30th September 2005 at 01:00

Show pupils "Snowstorm, Steamboat off a Harbour Mouth" by JMW Turner exhibited in 1842. Many regard this as the ultimate British sea painting, in which Turner was "painting sensation". Though Turner claimed he was actually on this boat, strapped to the mast as it struggled into the harbour in rough seas near Harwich, research shows that this was not true.

This work exhibits the blurring of strokes and the absence of detail that, it is claimed, influenced some Impressionists and even the Abstract Expressionists. Comparing this work with his earlier paintings will heighten pupils' awareness of the potential of these later gestural expressive painting techniques. Do not ask pupils simply to copy the work.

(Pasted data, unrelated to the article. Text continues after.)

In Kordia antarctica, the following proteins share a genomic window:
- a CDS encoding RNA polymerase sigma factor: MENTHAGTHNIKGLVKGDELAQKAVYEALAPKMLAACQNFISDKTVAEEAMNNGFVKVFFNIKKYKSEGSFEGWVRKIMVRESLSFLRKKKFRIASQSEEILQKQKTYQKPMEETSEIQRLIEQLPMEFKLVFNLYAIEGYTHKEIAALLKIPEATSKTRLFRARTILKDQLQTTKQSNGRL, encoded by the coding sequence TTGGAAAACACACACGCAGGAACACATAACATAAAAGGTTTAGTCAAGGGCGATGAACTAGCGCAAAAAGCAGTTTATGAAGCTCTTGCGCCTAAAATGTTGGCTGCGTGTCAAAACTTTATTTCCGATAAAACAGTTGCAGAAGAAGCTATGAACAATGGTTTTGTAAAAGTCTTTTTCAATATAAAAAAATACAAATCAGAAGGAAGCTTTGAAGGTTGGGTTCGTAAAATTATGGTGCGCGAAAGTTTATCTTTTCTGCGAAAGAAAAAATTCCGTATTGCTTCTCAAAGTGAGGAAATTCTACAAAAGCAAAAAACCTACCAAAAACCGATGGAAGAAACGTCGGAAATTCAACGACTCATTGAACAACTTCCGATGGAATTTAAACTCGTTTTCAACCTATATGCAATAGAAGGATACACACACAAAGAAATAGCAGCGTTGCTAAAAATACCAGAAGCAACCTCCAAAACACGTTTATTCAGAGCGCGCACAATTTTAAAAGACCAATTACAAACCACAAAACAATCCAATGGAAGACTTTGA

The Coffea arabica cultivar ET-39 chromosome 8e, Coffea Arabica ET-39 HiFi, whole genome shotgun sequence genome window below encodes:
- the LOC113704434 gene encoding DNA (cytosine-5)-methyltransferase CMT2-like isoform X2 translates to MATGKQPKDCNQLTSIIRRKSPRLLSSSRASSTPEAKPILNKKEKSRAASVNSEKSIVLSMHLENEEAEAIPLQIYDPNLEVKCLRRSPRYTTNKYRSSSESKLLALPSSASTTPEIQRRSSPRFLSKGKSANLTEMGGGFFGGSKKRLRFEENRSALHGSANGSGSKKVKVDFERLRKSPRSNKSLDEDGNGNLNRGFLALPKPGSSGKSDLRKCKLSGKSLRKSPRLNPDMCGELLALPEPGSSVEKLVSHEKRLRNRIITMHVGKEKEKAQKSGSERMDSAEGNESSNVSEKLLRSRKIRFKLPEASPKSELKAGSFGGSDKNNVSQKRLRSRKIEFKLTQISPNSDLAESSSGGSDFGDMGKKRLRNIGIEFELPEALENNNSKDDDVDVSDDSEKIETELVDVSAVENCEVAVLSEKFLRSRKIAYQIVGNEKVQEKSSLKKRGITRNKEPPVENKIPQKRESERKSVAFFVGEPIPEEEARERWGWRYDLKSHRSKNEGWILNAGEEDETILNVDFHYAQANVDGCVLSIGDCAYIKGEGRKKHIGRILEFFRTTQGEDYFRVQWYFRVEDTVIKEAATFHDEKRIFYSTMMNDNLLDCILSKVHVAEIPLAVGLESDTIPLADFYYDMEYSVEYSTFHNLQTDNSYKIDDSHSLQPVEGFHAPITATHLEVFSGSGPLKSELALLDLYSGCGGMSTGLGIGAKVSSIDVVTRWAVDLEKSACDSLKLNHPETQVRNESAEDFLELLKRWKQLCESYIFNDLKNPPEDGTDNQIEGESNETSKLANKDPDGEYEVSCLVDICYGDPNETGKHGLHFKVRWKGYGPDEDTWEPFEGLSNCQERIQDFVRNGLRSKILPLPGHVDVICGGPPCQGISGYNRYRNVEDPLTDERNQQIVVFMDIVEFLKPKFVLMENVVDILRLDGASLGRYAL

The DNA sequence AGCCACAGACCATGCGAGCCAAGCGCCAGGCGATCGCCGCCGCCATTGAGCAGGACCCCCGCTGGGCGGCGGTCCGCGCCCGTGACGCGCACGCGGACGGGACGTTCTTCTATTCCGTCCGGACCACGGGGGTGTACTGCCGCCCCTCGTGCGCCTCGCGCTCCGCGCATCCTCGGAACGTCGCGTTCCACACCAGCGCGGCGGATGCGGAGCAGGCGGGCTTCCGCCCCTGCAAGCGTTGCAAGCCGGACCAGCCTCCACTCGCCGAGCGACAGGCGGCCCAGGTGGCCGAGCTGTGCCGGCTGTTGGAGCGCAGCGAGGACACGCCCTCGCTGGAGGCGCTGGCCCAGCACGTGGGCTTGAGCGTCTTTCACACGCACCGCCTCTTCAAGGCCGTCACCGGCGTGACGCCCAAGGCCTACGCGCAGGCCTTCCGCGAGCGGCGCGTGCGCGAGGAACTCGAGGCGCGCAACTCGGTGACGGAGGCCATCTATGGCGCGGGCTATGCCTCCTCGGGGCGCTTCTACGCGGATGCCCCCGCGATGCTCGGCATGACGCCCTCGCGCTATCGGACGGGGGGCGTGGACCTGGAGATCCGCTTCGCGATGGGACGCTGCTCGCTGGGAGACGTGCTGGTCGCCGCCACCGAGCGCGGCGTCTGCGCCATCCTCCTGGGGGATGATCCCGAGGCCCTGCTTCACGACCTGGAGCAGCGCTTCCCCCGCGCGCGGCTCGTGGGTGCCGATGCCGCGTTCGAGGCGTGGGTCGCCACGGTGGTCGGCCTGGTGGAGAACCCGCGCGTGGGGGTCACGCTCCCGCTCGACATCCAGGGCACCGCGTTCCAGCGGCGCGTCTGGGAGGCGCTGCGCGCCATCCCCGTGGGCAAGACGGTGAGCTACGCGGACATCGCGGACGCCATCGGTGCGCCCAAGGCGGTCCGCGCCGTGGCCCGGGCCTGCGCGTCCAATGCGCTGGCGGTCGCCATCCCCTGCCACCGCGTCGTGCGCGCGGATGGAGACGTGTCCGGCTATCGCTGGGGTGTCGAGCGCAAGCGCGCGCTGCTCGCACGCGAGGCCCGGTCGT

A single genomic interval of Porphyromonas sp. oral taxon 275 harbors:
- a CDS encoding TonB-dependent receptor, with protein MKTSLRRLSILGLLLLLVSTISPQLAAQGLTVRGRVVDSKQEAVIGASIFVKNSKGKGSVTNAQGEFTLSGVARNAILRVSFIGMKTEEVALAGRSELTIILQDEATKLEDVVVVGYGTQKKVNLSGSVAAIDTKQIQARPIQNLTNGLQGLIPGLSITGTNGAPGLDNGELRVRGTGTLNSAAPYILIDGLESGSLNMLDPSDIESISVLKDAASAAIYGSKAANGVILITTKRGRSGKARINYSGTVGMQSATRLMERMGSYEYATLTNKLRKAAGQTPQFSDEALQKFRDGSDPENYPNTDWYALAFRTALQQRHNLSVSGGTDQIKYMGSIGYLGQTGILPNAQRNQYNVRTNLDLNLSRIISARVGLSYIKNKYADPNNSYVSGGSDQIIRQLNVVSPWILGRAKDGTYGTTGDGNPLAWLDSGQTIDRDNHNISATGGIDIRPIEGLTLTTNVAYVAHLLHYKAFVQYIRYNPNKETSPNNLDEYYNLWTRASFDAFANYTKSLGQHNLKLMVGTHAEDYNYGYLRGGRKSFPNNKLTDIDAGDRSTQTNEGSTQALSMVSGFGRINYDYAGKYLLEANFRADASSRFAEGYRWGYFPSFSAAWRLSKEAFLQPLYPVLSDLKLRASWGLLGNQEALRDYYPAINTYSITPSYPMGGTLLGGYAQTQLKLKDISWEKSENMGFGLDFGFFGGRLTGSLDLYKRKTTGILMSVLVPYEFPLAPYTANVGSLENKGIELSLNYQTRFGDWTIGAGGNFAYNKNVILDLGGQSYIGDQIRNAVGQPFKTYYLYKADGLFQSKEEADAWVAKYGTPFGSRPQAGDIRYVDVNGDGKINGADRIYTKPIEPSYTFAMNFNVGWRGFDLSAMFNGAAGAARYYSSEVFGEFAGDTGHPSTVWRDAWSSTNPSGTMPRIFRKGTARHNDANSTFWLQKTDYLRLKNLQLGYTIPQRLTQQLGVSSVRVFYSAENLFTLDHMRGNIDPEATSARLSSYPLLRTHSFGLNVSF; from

Instead, after discussion, take them outside into an area with soft ground and tell them to revolve round and round with their arms outstretched until they are so giddy they have to sit down. Ask them to observe how this confuses and blurs their vision, producing an effect similar to that of being whirled around by a heaving sea. When back in the art room pupils recall and record this, using loose media such as oil pastel or paint, rubbing and scratching into the surface in the way that Turner worked.

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